3. the amount and substantiality of the portion used in relation to the copyrighted work as a whole; and
      4. the effect of the use upon the potential market for or value of the copyrighted work.10

The Supreme Court has recognized that in enacting section 107, Congress intended to codify the common law doctrine of fair use, and “not to change, narrow, or enlarge it in any way.”11 Both the statute and the doctrine of fair use require a case-by-case analysis in which each of the four statutory factors are “explored, and the results weighed together, in light of the purposes of copyright.”12 However, the Supreme Court has stressed that some of the factors carry more significance than others. Specifically, the first factor, which assesses the “purpose and character of the use,”13 is important. “[T]he more transformative the new work, the less will be the significance of other factors, like commercialism, that may weigh against a finding of fair use.”14 Additionally, the fourth factor, which considers whether the secondary use has caused harm to the market for or value of the copyrighted work, “is undoubtedly the single most important element of fair use.”15

The large amount of flexibility embedded in this four-factor analysis presents advantages and disadvantages. Courts are free to make determinations of fair use on a case-by-case basis, and there “is no disposition to freeze the doctrine in the statute, especially during a period of rapid technological change.”16 At the same time, this latitude creates uncertainty, and the statute may be applied differently to similar factual scenarios, based on a judge’s ideology.17


With respect to online databases, the fair use defense should be read more expansively. These tools are unique in that they exist to advance the very purpose of copyright—the typical use of Google Books and similar search engines is educational and scholarly in nature.18 While the Supreme Court has never decided a case concerning the application of fair use doctrine to an online database, the Second, Fourth, and Ninth Circuits have upheld them as fair use.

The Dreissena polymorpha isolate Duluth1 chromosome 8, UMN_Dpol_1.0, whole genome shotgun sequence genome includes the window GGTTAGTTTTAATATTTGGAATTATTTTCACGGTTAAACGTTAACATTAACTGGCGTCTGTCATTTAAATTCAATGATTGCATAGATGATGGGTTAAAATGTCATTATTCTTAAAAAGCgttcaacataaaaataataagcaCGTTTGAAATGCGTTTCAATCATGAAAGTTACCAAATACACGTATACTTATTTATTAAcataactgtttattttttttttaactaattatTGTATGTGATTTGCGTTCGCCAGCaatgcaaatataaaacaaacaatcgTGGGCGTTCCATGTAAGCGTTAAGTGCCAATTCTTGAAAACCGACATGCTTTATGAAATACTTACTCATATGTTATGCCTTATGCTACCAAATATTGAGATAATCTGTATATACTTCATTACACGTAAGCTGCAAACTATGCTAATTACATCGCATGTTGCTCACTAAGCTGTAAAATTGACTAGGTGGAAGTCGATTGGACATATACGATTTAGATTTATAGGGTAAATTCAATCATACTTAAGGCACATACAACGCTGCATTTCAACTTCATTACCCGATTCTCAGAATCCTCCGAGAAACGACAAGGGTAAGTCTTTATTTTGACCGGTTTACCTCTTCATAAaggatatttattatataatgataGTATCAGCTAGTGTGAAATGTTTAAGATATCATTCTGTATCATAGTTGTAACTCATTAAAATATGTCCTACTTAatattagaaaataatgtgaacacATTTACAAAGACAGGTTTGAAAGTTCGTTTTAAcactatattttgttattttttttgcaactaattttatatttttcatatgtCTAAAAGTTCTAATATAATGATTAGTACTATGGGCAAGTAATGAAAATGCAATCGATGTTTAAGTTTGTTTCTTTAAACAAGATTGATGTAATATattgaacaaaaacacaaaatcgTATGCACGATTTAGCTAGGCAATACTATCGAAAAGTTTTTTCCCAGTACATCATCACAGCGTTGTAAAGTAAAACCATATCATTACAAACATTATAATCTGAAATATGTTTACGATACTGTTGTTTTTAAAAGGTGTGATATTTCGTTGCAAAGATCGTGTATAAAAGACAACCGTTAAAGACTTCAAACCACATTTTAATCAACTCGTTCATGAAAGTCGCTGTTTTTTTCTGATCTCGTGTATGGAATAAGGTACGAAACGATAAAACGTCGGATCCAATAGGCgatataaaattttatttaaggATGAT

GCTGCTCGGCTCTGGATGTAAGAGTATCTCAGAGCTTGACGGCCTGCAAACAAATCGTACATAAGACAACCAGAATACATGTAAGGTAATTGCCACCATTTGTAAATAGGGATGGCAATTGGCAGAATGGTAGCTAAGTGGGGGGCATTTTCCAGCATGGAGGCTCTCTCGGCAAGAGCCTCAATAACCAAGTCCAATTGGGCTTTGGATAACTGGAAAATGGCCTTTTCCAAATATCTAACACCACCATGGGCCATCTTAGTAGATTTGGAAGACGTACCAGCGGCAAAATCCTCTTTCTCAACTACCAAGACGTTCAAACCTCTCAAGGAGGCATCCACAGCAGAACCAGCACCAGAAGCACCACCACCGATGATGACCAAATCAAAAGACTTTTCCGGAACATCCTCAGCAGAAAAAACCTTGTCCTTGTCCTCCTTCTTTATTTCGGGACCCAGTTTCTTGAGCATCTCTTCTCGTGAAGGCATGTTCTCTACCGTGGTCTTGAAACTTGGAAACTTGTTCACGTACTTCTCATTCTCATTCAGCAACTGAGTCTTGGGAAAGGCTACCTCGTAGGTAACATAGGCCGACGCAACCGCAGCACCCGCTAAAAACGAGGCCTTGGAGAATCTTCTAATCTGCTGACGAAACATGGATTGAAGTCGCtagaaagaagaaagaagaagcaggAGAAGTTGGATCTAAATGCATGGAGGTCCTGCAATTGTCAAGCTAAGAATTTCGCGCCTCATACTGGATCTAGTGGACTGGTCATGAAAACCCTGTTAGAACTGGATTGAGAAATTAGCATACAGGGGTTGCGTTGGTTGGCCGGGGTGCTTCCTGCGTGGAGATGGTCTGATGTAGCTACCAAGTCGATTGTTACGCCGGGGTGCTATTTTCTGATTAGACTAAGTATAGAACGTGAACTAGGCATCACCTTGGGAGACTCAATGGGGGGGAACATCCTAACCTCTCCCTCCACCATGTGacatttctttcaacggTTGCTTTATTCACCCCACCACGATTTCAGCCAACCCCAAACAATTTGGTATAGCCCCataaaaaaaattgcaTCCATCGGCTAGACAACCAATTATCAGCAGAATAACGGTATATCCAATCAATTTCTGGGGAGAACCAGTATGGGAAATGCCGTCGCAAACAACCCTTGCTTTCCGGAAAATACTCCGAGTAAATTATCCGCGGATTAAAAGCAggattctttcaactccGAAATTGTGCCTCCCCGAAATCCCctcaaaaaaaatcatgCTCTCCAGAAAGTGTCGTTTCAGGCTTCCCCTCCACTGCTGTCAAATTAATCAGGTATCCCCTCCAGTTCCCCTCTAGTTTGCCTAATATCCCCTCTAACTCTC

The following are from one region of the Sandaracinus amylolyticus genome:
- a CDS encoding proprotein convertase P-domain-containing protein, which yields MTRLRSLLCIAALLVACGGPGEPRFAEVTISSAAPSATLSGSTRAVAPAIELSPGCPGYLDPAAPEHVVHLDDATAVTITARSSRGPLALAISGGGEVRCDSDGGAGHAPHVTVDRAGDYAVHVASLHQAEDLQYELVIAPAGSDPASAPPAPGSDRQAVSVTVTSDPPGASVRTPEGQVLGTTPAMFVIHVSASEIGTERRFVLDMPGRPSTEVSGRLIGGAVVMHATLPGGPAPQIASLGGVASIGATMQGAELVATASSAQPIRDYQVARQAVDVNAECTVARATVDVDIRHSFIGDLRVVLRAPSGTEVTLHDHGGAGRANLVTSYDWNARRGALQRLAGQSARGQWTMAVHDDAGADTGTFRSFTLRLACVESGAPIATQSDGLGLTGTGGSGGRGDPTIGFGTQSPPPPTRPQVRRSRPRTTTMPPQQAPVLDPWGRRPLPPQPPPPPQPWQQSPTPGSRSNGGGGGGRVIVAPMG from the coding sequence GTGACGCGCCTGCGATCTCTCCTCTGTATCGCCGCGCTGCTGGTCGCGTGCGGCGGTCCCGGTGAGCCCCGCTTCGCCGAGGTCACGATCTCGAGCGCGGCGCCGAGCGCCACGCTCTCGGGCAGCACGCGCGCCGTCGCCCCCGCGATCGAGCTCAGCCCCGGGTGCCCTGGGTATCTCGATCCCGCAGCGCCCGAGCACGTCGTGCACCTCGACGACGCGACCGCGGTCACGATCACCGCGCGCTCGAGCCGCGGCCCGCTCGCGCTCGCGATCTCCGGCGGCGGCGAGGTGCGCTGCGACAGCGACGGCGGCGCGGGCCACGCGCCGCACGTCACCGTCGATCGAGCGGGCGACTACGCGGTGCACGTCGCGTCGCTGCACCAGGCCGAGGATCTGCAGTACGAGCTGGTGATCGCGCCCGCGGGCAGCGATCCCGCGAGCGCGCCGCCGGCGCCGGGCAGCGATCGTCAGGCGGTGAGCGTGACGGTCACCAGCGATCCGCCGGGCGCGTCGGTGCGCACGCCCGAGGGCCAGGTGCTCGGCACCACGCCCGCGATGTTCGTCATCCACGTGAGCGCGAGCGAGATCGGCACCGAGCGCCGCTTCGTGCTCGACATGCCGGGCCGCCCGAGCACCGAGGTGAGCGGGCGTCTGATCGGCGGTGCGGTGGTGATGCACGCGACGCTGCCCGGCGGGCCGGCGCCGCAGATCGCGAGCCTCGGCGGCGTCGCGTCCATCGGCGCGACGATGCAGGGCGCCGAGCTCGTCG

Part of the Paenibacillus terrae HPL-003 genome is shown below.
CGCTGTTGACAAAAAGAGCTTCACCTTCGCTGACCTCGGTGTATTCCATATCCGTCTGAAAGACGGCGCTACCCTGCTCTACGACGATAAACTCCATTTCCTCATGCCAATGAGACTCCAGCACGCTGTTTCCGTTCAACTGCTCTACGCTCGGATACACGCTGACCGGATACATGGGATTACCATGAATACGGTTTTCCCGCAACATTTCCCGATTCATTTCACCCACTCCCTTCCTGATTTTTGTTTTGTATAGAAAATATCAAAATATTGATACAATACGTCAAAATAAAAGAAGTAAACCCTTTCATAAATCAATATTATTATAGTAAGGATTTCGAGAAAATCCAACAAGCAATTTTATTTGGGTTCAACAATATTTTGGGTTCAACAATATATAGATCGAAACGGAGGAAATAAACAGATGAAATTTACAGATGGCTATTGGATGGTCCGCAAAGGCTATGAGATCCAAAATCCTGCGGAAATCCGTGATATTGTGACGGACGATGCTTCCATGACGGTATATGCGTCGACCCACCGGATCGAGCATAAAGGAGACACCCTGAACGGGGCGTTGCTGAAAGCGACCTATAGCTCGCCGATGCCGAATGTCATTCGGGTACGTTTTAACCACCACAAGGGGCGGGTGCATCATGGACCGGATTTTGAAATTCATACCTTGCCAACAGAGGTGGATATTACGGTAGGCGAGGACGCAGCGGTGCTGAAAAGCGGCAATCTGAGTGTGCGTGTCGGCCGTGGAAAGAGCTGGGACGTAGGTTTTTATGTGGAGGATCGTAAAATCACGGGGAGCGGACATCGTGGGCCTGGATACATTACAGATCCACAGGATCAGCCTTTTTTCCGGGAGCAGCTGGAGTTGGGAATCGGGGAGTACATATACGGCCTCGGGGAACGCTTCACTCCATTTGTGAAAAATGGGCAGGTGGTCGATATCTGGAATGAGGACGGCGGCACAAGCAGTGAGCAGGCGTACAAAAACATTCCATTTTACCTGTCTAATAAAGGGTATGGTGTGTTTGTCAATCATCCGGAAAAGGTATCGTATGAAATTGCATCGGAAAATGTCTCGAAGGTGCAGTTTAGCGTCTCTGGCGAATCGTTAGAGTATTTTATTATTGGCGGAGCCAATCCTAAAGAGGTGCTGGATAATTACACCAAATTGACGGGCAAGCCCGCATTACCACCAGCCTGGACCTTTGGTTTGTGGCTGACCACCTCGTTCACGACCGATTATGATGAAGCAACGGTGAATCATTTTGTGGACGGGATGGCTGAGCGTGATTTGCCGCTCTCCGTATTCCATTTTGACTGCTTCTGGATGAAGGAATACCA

In Perfect 10, Inc. v., Inc., an adult entertainment magazine sued the creators of an online search engine for copyright infringement, claiming that the search engine provided thumbnail copies of protected images.19 Regarding the first factor of the fair use test, the Ninth Circuit held that the search engine constituted a transformative use, as “even making an exact copy of a work may be transformative so long as the copy serves a different function than the original.”20 The court reasoned that the search engine served the purpose of allowing users to identify photos of interest to direct them to their originating webpage, whereas the original photos themselves served an entertainment or aesthetic purpose.21 Likewise, the Fourth Circuit held that a secondary use of student papers in an online plagiarism detection database was transformative and constituted fair use.22

The Second Circuit has recently decided two cases concerning online text-searchable databases. In Authors Guild, Inc. v. HathiTrust, individual authors and organizations of authors claimed that an online digital library infringed their copyrights by scanning the full text of books into a database.23 The court held the use to be transformative, as the database provided information about the books.24 However, important to the holding in HathiTrust was the fact that the database did not reveal any text from the books, which was the situation in Authors Guild v. Google, Inc.

In Google, the Second Circuit reasoned that the text snippets revealed by the database were necessary to give the searcher enough—but not too much—context to determine whether the copyrighted work “falls within the scope of [the user’s] interest” and, thus, whether he should purchase it.25 Furthermore, the database imposed significant limitations on the amount of information made available to the user. The database only displayed snippets that were approximately one-eighth of a page in length and blocked one snippet per page as well as one complete page for every ten pages.26 Regarding the fourth and “most important” factor, the Google court acknowledged that “the more the copying is done to achieve a purpose that differs from the purpose of the original, the less likely it is that the copy will serve as a satisfactory [market] substitute for the original.”27 Thus, it is less likely that a transformative use will result in a direct economic harm to the original. Instead of analyzing the fourth factor on the extremely broad “potential” economic harm to the copyright holder, courts should require evidence of real harm.28